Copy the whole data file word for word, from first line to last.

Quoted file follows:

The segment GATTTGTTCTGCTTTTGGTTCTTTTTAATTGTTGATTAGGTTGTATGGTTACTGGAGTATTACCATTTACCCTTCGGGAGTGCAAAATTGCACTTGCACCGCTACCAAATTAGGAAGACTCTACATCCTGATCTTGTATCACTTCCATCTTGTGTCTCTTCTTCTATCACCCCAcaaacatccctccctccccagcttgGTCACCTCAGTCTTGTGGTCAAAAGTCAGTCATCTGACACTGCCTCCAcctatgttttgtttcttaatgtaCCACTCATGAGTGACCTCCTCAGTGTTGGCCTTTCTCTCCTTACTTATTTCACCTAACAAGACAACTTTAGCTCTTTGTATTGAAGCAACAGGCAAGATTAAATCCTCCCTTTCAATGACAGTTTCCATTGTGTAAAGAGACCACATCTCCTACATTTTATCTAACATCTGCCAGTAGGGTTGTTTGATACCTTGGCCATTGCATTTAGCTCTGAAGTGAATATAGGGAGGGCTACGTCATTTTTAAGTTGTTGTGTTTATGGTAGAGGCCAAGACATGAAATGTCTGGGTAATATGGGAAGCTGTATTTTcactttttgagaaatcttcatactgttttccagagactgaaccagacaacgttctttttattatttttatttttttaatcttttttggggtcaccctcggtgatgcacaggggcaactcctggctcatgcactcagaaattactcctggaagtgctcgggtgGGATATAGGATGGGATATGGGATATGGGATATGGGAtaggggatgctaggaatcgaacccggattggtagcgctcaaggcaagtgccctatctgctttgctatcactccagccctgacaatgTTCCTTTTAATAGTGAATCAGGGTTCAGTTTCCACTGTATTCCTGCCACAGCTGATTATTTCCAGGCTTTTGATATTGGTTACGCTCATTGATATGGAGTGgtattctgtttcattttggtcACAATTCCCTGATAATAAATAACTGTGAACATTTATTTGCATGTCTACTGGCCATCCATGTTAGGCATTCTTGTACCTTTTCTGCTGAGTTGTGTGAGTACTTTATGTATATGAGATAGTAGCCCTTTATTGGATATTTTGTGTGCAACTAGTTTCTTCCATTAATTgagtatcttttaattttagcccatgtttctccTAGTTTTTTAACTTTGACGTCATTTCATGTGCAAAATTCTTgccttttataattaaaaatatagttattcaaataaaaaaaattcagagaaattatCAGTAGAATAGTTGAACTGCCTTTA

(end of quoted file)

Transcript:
The segment GATTTGTTCTGCTTTTGGTTCTTTTTAATTGTTGATTAGGTTGTATGGTTACTGGAGTATTACCATTTACCCTTCGGGAGTGCAAAATTGCACTTGCACCGCTACCAAATTAGGAAGACTCTACATCCTGATCTTGTATCACTTCCATCTTGTGTCTCTTCTTCTATCACCCCAcaaacatccctccctccccagcttgGTCACCTCAGTCTTGTGGTCAAAAGTCAGTCATCTGACACTGCCTCCAcctatgttttgtttcttaatgtaCCACTCATGAGTGACCTCCTCAGTGTTGGCCTTTCTCTCCTTACTTATTTCACCTAACAAGACAACTTTAGCTCTTTGTATTGAAGCAACAGGCAAGATTAAATCCTCCCTTTCAATGACAGTTTCCATTGTGTAAAGAGACCACATCTCCTACATTTTATCTAACATCTGCCAGTAGGGTTGTTTGATACCTTGGCCATTGCATTTAGCTCTGAAGTGAATATAGGGAGGGCTACGTCATTTTTAAGTTGTTGTGTTTATGGTAGAGGCCAAGACATGAAATGTCTGGGTAATATGGGAAGCTGTATTTTcactttttgagaaatcttcatactgttttccagagactgaaccagacaacgttctttttattatttttatttttttaatcttttttggggtcaccctcggtgatgcacaggggcaactcctggctcatgcactcagaaattactcctggaagtgctcgggtgGGATATAGGATGGGATATGGGATATGGGATATGGGAtaggggatgctaggaatcgaacccggattggtagcgctcaaggcaagtgccctatctgctttgctatcactccagccctgacaatgTTCCTTTTAATAGTGAATCAGGGTTCAGTTTCCACTGTATTCCTGCCACAGCTGATTATTTCCAGGCTTTTGATATTGGTTACGCTCATTGATATGGAGTGgtattctgtttcattttggtcACAATTCCCTGATAATAAATAACTGTGAACATTTATTTGCATGTCTACTGGCCATCCATGTTAGGCATTCTTGTACCTTTTCTGCTGAGTTGTGTGAGTACTTTATGTATATGAGATAGTAGCCCTTTATTGGATATTTTGTGTGCAACTAGTTTCTTCCATTAATTgagtatcttttaattttagcccatgtttctccTAGTTTTTTAACTTTGACGTCATTTCATGTGCAAAATTCTTgccttttataattaaaaatatagttattcaaataaaaaaaattcagagaaattatCAGTAGAATAGTTGAACTGCCTTTA